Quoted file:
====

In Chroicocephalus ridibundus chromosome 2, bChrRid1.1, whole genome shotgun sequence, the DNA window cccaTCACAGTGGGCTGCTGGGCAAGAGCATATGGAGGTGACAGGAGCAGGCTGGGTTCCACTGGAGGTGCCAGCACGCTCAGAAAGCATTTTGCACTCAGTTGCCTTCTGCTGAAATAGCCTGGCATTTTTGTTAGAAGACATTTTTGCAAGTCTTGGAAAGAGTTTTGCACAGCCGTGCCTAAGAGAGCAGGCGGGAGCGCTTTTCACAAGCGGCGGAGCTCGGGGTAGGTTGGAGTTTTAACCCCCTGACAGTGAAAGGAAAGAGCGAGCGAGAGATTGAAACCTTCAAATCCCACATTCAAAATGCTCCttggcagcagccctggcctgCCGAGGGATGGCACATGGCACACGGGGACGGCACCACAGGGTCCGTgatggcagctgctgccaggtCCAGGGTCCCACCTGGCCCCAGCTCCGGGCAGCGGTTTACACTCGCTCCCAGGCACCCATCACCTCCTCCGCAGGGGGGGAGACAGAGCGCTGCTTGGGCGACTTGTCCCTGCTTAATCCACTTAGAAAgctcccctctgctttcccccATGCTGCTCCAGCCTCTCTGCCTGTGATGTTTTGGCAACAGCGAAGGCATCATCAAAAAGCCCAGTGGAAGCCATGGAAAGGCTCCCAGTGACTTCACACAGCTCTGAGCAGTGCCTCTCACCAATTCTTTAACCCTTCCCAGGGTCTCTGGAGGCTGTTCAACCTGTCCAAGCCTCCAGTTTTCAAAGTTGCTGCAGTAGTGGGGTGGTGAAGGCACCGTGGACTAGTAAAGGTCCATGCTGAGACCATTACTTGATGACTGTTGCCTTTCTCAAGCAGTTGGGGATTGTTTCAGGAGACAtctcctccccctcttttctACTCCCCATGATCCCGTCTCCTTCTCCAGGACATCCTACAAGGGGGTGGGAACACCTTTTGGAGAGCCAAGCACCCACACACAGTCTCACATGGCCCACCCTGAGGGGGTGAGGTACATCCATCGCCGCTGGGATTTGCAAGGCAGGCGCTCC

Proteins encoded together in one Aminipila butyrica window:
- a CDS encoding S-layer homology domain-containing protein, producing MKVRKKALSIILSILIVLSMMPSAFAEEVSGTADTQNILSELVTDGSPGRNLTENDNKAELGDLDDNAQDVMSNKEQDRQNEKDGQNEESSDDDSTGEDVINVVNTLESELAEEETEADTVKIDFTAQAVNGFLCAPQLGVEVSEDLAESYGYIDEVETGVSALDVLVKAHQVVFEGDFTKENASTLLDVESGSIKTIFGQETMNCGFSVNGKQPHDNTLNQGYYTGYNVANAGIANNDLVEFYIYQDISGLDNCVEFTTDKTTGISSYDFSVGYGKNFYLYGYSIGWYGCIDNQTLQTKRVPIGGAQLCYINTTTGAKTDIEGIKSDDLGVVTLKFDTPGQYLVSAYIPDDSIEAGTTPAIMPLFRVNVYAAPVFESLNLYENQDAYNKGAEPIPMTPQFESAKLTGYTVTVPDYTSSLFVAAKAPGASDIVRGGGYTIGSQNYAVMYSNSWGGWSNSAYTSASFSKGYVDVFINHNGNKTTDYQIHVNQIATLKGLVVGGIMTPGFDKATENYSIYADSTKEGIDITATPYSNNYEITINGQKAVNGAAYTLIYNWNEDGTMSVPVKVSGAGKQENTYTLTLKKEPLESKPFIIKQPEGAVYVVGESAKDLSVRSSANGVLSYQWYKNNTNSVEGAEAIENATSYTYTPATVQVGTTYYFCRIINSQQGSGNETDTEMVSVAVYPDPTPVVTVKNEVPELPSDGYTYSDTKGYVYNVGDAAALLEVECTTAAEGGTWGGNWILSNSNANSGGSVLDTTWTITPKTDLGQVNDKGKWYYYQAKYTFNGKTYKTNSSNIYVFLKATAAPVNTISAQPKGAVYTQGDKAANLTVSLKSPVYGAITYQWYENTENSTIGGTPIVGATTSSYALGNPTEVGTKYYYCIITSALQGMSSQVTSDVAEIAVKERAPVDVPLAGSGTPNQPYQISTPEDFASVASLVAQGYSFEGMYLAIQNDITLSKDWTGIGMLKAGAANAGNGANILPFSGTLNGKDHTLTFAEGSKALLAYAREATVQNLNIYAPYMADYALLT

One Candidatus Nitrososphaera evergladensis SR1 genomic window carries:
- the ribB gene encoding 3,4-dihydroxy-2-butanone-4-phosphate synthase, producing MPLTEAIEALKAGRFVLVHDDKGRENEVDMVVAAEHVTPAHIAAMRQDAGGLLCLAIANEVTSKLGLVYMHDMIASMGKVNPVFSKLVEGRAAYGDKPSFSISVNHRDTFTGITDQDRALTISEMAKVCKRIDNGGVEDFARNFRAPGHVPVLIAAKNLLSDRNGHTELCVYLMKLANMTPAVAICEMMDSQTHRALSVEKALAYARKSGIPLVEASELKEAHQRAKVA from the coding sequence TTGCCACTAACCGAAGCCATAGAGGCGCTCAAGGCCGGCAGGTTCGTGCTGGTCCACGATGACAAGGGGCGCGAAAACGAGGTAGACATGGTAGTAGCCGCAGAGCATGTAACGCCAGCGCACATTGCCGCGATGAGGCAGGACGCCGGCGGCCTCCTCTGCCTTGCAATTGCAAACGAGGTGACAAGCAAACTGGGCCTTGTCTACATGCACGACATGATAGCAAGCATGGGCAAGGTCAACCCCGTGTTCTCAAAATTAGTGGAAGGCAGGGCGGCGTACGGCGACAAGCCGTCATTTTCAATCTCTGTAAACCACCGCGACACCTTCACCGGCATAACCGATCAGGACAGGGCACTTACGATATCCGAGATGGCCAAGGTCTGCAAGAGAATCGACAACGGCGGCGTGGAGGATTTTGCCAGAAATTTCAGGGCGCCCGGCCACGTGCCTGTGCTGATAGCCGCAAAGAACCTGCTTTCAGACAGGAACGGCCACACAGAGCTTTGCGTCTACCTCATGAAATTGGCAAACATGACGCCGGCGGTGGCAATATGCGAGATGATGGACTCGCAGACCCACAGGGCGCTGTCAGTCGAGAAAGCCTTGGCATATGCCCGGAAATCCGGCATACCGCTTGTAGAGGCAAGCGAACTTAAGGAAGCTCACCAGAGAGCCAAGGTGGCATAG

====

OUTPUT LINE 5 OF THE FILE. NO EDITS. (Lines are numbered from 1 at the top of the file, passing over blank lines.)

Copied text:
- the ribB gene encoding 3,4-dihydroxy-2-butanone-4-phosphate synthase, producing MPLTEAIEALKAGRFVLVHDDKGRENEVDMVVAAEHVTPAHIAAMRQDAGGLLCLAIANEVTSKLGLVYMHDMIASMGKVNPVFSKLVEGRAAYGDKPSFSISVNHRDTFTGITDQDRALTISEMAKVCKRIDNGGVEDFARNFRAPGHVPVLIAAKNLLSDRNGHTELCVYLMKLANMTPAVAICEMMDSQTHRALSVEKALAYARKSGIPLVEASELKEAHQRAKVA from the coding sequence TTGCCACTAACCGAAGCCATAGAGGCGCTCAAGGCCGGCAGGTTCGTGCTGGTCCACGATGACAAGGGGCGCGAAAACGAGGTAGACATGGTAGTAGCCGCAGAGCATGTAACGCCAGCGCACATTGCCGCGATGAGGCAGGACGCCGGCGGCCTCCTCTGCCTTGCAATTGCAAACGAGGTGACAAGCAAACTGGGCCTTGTCTACATGCACGACATGATAGCAAGCATGGGCAAGGTCAACCCCGTGTTCTCAAAATTAGTGGAAGGCAGGGCGGCGTACGGCGACAAGCCGTCATTTTCAATCTCTGTAAACCACCGCGACACCTTCACCGGCATAACCGATCAGGACAGGGCACTTACGATATCCGAGATGGCCAAGGTCTGCAAGAGAATCGACAACGGCGGCGTGGAGGATTTTGCCAGAAATTTCAGGGCGCCCGGCCACGTGCCTGTGCTGATAGCCGCAAAGAACCTGCTTTCAGACAGGAACGGCCACACAGAGCTTTGCGTCTACCTCATGAAATTGGCAAACATGACGCCGGCGGTGGCAATATGCGAGATGATGGACTCGCAGACCCACAGGGCGCTGTCAGTCGAGAAAGCCTTGGCATATGCCCGGAAATCCGGCATACCGCTTGTAGAGGCAAGCGAACTTAAGGAAGCTCACCAGAGAGCCAAGGTGGCATAG